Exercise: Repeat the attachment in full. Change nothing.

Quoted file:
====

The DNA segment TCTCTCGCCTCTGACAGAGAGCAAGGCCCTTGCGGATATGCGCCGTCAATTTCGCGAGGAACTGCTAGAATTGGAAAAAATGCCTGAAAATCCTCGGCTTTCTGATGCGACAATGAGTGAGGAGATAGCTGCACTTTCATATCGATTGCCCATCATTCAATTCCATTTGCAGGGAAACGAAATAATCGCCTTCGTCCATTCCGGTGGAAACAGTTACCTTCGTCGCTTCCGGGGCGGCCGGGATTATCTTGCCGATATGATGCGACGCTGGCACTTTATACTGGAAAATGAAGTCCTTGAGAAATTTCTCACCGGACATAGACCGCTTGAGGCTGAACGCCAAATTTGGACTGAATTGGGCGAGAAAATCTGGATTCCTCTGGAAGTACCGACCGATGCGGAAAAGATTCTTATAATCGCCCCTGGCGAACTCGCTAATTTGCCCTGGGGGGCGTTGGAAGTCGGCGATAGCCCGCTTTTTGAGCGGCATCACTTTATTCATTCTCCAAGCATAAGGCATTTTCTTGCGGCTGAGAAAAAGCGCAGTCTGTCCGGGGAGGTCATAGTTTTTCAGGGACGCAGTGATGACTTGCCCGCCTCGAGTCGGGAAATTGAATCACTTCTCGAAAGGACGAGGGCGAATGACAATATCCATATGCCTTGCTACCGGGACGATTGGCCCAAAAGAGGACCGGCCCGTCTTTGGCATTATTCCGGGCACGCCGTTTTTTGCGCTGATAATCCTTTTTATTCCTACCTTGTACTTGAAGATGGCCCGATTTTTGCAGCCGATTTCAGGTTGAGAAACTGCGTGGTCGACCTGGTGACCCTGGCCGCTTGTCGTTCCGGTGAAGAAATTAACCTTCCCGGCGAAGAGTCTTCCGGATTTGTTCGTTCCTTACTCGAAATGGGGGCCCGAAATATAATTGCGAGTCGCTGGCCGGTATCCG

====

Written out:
The DNA segment TCTCTCGCCTCTGACAGAGAGCAAGGCCCTTGCGGATATGCGCCGTCAATTTCGCGAGGAACTGCTAGAATTGGAAAAAATGCCTGAAAATCCTCGGCTTTCTGATGCGACAATGAGTGAGGAGATAGCTGCACTTTCATATCGATTGCCCATCATTCAATTCCATTTGCAGGGAAACGAAATAATCGCCTTCGTCCATTCCGGTGGAAACAGTTACCTTCGTCGCTTCCGGGGCGGCCGGGATTATCTTGCCGATATGATGCGACGCTGGCACTTTATACTGGAAAATGAAGTCCTTGAGAAATTTCTCACCGGACATAGACCGCTTGAGGCTGAACGCCAAATTTGGACTGAATTGGGCGAGAAAATCTGGATTCCTCTGGAAGTACCGACCGATGCGGAAAAGATTCTTATAATCGCCCCTGGCGAACTCGCTAATTTGCCCTGGGGGGCGTTGGAAGTCGGCGATAGCCCGCTTTTTGAGCGGCATCACTTTATTCATTCTCCAAGCATAAGGCATTTTCTTGCGGCTGAGAAAAAGCGCAGTCTGTCCGGGGAGGTCATAGTTTTTCAGGGACGCAGTGATGACTTGCCCGCCTCGAGTCGGGAAATTGAATCACTTCTCGAAAGGACGAGGGCGAATGACAATATCCATATGCCTTGCTACCGGGACGATTGGCCCAAAAGAGGACCGGCCCGTCTTTGGCATTATTCCGGGCACGCCGTTTTTTGCGCTGATAATCCTTTTTATTCCTACCTTGTACTTGAAGATGGCCCGATTTTTGCAGCCGATTTCAGGTTGAGAAACTGCGTGGTCGACCTGGTGACCCTGGCCGCTTGTCGTTCCGGTGAAGAAATTAACCTTCCCGGCGAAGAGTCTTCCGGATTTGTTCGTTCCTTACTCGAAATGGGGGCCCGAAATATAATTGCGAGTCGCTGGCCGGTATCCG